What is the eviction process after a sheriff’s sale in Pennsylvania?

In Pennsylvania, a lender must file a complaint in mortgage foreclosure in court and obtain a judgment against a borrower prior to selling the borrower’s home at a sheriff’s sale. A foreclosure complaint would served upon the borrower and the borrower would be given twenty (20) days to respond. A complaint is typically served personally by sheriff and if the home is vacant, the lender can obtain the court’s permission to post notice of the foreclosure on the premises. If a foreclosure action is uncontested, a default judgment would be obtained. By contesting a foreclosure, the case would proceed to litigation.

Once a lender obtains a judgment, the lender would then file a Writ of Execution, which permits the lender to list the home for sale at a sheriff’s sale in order to satisfy the judgment. If the home is sold at a sheriff’s sale and the borrower remains on the property, the lender must then file an Action in Ejectment, also commonly referred to as an eviction.  An Action if Ejectment is a completely separate action from the foreclosure action.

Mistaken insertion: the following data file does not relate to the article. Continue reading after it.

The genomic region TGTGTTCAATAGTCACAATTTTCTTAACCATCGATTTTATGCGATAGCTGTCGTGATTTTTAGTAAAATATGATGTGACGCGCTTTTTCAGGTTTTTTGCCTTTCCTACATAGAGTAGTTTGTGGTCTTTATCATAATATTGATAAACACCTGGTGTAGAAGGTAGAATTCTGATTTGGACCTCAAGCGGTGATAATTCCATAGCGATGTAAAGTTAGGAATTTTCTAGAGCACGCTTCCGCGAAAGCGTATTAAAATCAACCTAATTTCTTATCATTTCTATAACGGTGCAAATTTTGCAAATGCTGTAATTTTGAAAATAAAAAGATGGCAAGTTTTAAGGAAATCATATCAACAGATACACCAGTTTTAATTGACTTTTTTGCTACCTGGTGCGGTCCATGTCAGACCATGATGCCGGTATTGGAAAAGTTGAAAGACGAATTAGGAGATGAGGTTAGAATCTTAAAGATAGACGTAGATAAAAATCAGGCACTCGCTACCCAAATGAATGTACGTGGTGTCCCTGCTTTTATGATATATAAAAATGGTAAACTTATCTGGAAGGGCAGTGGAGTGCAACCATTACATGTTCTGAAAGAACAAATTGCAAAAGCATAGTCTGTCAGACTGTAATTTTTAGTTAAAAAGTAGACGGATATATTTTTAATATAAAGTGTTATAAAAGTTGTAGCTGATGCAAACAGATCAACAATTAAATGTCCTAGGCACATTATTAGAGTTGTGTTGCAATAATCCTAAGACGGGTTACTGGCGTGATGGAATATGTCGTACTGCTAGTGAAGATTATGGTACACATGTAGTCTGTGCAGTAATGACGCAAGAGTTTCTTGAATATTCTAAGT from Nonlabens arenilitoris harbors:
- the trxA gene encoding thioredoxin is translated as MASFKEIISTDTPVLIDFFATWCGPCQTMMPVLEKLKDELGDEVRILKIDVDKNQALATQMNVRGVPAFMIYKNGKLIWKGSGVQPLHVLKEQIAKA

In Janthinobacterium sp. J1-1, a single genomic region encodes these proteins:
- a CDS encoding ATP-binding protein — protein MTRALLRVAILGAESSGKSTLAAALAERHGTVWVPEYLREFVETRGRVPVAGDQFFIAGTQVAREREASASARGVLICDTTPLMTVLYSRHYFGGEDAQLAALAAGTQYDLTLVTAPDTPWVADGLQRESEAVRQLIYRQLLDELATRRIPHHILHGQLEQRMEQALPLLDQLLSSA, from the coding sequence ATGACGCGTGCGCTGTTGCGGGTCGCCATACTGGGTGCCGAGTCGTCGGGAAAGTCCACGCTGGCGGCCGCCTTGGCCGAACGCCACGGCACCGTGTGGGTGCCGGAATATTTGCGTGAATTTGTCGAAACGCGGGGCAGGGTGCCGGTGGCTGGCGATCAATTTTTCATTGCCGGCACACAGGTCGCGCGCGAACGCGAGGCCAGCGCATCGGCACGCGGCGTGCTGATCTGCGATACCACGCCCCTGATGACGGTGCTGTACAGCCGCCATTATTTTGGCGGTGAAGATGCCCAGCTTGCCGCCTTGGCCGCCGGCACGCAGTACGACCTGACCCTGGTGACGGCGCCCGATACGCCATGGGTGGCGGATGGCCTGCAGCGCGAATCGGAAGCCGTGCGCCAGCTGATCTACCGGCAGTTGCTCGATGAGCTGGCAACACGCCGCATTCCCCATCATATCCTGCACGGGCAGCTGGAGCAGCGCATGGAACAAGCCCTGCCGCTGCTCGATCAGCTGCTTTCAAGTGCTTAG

After the complaint in ejectment is served, the borrower has twenty (20) days to respond to the complaint.  If the complaint for ejectment is uncontested, the lender would receive a default judgment and would contact the sheriff to schedule to actual date the ejectment would occur.  The ejectment is typically scheduled within 30-90 days. However, if the ejectment action is contested by having the borrower or their attorney file an answer to the ejectment, a judicial hearing would be required.

An ejectment action is appropriate when a party purchases the property at a sheriff’s sale and becomes the real owner of the property. In order to support an action in ejectment, the lender must prove that they are the real owner of the property by establishing that they have recorded the deed giving them title to the property.

After the lender obtains a judgment on the ejectment, if the borrower remains on the property on the date of the ejectment, a moving company would seize the borrower’s personal property and place it in storage and a locksmith would change the locks to the property.

If you are facing ejectment after a foreclosure action has been filed, please feel free to contact us to see if you have any defenses available to you. We are foreclosure defense attorneys located in Bethlehem, Pennsylvania. We primarily serve Lehigh, Northampton, and Monroe County. Call us at (610) 417-6345 for a free consultation.

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